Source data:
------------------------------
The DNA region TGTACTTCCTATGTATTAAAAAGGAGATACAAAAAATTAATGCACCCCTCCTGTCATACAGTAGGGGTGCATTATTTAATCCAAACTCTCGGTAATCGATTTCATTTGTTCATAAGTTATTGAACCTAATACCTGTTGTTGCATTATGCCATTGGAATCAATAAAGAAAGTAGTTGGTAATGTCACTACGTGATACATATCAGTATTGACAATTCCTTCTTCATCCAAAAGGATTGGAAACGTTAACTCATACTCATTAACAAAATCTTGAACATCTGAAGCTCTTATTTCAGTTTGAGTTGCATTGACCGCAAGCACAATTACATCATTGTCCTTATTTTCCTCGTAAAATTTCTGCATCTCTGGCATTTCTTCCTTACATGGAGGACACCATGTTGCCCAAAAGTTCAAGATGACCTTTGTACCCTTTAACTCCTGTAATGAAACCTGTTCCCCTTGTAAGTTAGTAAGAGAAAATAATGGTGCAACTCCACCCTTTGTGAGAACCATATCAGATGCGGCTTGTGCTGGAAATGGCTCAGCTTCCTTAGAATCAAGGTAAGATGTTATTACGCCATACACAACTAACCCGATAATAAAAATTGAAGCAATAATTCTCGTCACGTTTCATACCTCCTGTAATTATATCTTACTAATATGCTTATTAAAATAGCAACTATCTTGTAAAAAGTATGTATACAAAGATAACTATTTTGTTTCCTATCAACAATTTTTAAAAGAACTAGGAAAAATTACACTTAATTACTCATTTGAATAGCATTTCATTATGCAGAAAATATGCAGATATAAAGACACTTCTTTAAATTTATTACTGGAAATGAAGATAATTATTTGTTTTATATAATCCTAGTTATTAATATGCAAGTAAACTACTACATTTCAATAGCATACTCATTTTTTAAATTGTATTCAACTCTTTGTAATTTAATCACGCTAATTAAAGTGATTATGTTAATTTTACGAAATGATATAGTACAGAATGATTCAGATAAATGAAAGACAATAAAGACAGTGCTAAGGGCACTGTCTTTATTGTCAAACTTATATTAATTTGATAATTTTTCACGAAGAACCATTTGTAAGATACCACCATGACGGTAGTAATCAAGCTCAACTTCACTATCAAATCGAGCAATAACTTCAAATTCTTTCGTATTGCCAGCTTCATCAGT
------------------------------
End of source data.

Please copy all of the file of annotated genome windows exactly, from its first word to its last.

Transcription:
The DNA region TGTACTTCCTATGTATTAAAAAGGAGATACAAAAAATTAATGCACCCCTCCTGTCATACAGTAGGGGTGCATTATTTAATCCAAACTCTCGGTAATCGATTTCATTTGTTCATAAGTTATTGAACCTAATACCTGTTGTTGCATTATGCCATTGGAATCAATAAAGAAAGTAGTTGGTAATGTCACTACGTGATACATATCAGTATTGACAATTCCTTCTTCATCCAAAAGGATTGGAAACGTTAACTCATACTCATTAACAAAATCTTGAACATCTGAAGCTCTTATTTCAGTTTGAGTTGCATTGACCGCAAGCACAATTACATCATTGTCCTTATTTTCCTCGTAAAATTTCTGCATCTCTGGCATTTCTTCCTTACATGGAGGACACCATGTTGCCCAAAAGTTCAAGATGACCTTTGTACCCTTTAACTCCTGTAATGAAACCTGTTCCCCTTGTAAGTTAGTAAGAGAAAATAATGGTGCAACTCCACCCTTTGTGAGAACCATATCAGATGCGGCTTGTGCTGGAAATGGCTCAGCTTCCTTAGAATCAAGGTAAGATGTTATTACGCCATACACAACTAACCCGATAATAAAAATTGAAGCAATAATTCTCGTCACGTTTCATACCTCCTGTAATTATATCTTACTAATATGCTTATTAAAATAGCAACTATCTTGTAAAAAGTATGTATACAAAGATAACTATTTTGTTTCCTATCAACAATTTTTAAAAGAACTAGGAAAAATTACACTTAATTACTCATTTGAATAGCATTTCATTATGCAGAAAATATGCAGATATAAAGACACTTCTTTAAATTTATTACTGGAAATGAAGATAATTATTTGTTTTATATAATCCTAGTTATTAATATGCAAGTAAACTACTACATTTCAATAGCATACTCATTTTTTAAATTGTATTCAACTCTTTGTAATTTAATCACGCTAATTAAAGTGATTATGTTAATTTTACGAAATGATATAGTACAGAATGATTCAGATAAATGAAAGACAATAAAGACAGTGCTAAGGGCACTGTCTTTATTGTCAAACTTATATTAATTTGATAATTTTTCACGAAGAACCATTTGTAAGATACCACCATGACGGTAGTAATCAAGCTCAACTTCACTATCAAATCGAGCAATAACTTCAAATTCTTTCGTATTGCCAGCTTCATCAGT